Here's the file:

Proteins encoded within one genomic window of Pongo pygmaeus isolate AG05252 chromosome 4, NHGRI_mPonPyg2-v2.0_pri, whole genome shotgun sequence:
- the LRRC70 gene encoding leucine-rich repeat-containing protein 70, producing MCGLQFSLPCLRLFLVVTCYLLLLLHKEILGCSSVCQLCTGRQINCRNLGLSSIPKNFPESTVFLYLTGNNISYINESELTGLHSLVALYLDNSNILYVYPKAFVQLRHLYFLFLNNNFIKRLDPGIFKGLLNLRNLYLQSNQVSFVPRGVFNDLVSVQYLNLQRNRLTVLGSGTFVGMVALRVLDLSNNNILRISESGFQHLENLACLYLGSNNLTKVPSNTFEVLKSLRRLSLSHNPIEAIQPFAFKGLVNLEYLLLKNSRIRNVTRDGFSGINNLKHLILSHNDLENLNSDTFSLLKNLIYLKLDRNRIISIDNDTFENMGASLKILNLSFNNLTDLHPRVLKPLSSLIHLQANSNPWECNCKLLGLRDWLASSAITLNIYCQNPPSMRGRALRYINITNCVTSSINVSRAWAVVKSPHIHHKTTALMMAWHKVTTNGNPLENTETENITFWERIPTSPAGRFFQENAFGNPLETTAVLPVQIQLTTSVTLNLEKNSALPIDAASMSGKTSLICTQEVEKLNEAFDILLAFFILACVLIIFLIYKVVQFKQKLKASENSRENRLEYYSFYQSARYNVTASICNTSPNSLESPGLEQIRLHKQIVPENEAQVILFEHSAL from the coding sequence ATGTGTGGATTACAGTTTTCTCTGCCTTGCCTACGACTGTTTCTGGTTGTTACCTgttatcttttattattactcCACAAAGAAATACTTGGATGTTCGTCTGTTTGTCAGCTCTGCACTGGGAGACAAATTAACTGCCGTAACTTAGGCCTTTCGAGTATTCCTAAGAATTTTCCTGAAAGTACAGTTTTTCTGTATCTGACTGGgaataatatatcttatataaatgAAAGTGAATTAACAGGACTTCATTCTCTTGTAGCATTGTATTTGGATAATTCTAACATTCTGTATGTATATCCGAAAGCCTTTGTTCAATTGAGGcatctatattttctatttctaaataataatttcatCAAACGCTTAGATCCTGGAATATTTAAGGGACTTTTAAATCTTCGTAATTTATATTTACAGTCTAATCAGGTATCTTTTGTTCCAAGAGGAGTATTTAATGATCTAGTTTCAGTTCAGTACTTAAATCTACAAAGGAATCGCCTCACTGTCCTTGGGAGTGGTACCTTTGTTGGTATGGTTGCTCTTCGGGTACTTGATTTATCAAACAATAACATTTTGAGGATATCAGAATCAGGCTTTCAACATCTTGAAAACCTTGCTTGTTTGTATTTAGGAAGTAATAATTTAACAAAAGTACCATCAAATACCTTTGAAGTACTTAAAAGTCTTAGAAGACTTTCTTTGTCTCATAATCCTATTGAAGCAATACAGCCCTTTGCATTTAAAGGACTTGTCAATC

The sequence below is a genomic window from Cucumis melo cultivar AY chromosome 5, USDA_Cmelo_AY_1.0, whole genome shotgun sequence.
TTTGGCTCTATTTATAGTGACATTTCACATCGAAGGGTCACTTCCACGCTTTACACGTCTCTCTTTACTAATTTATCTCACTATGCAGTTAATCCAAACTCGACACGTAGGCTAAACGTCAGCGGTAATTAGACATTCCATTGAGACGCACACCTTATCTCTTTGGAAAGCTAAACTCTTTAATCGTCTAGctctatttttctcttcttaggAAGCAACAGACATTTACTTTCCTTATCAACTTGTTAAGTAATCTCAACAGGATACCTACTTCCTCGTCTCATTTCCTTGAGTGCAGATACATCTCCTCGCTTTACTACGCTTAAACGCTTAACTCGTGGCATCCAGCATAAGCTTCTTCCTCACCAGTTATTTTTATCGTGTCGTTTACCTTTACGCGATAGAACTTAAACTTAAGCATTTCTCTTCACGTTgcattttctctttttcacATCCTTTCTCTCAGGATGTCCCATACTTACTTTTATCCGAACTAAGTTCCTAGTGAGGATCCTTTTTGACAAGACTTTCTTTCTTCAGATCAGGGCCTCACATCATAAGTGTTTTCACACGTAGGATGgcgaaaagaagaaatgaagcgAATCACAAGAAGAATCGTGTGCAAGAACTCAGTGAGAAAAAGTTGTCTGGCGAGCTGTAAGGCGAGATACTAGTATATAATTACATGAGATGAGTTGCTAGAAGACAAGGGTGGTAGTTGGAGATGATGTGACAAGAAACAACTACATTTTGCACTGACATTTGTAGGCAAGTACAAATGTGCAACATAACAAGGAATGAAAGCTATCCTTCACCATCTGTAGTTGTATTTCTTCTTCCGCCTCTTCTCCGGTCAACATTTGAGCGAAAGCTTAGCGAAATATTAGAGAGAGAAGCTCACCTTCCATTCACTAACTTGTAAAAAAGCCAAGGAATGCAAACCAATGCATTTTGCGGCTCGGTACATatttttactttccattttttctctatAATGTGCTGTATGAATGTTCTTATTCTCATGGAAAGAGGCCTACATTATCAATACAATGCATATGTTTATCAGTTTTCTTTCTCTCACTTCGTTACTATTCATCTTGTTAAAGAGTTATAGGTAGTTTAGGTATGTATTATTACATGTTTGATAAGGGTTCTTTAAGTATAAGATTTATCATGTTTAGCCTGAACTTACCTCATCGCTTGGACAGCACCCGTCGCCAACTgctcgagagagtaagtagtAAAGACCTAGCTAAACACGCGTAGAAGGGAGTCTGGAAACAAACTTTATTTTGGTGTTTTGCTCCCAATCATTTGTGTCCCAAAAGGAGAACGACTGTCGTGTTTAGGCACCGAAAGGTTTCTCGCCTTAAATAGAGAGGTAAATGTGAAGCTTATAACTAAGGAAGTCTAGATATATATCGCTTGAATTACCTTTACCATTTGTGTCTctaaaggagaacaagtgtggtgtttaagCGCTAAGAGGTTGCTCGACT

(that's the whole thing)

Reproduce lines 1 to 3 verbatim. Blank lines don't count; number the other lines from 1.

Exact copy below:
Proteins encoded within one genomic window of Pongo pygmaeus isolate AG05252 chromosome 4, NHGRI_mPonPyg2-v2.0_pri, whole genome shotgun sequence:
- the LRRC70 gene encoding leucine-rich repeat-containing protein 70, producing MCGLQFSLPCLRLFLVVTCYLLLLLHKEILGCSSVCQLCTGRQINCRNLGLSSIPKNFPESTVFLYLTGNNISYINESELTGLHSLVALYLDNSNILYVYPKAFVQLRHLYFLFLNNNFIKRLDPGIFKGLLNLRNLYLQSNQVSFVPRGVFNDLVSVQYLNLQRNRLTVLGSGTFVGMVALRVLDLSNNNILRISESGFQHLENLACLYLGSNNLTKVPSNTFEVLKSLRRLSLSHNPIEAIQPFAFKGLVNLEYLLLKNSRIRNVTRDGFSGINNLKHLILSHNDLENLNSDTFSLLKNLIYLKLDRNRIISIDNDTFENMGASLKILNLSFNNLTDLHPRVLKPLSSLIHLQANSNPWECNCKLLGLRDWLASSAITLNIYCQNPPSMRGRALRYINITNCVTSSINVSRAWAVVKSPHIHHKTTALMMAWHKVTTNGNPLENTETENITFWERIPTSPAGRFFQENAFGNPLETTAVLPVQIQLTTSVTLNLEKNSALPIDAASMSGKTSLICTQEVEKLNEAFDILLAFFILACVLIIFLIYKVVQFKQKLKASENSRENRLEYYSFYQSARYNVTASICNTSPNSLESPGLEQIRLHKQIVPENEAQVILFEHSAL from the coding sequence ATGTGTGGATTACAGTTTTCTCTGCCTTGCCTACGACTGTTTCTGGTTGTTACCTgttatcttttattattactcCACAAAGAAATACTTGGATGTTCGTCTGTTTGTCAGCTCTGCACTGGGAGACAAATTAACTGCCGTAACTTAGGCCTTTCGAGTATTCCTAAGAATTTTCCTGAAAGTACAGTTTTTCTGTATCTGACTGGgaataatatatcttatataaatgAAAGTGAATTAACAGGACTTCATTCTCTTGTAGCATTGTATTTGGATAATTCTAACATTCTGTATGTATATCCGAAAGCCTTTGTTCAATTGAGGcatctatattttctatttctaaataataatttcatCAAACGCTTAGATCCTGGAATATTTAAGGGACTTTTAAATCTTCGTAATTTATATTTACAGTCTAATCAGGTATCTTTTGTTCCAAGAGGAGTATTTAATGATCTAGTTTCAGTTCAGTACTTAAATCTACAAAGGAATCGCCTCACTGTCCTTGGGAGTGGTACCTTTGTTGGTATGGTTGCTCTTCGGGTACTTGATTTATCAAACAATAACATTTTGAGGATATCAGAATCAGGCTTTCAACATCTTGAAAACCTTGCTTGTTTGTATTTAGGAAGTAATAATTTAACAAAAGTACCATCAAATACCTTTGAAGTACTTAAAAGTCTTAGAAGACTTTCTTTGTCTCATAATCCTATTGAAGCAATACAGCCCTTTGCATTTAAAGGACTTGTCAATC

The sequence below is a genomic window from Cucumis melo cultivar AY chromosome 5, USDA_Cmelo_AY_1.0, whole genome shotgun sequence.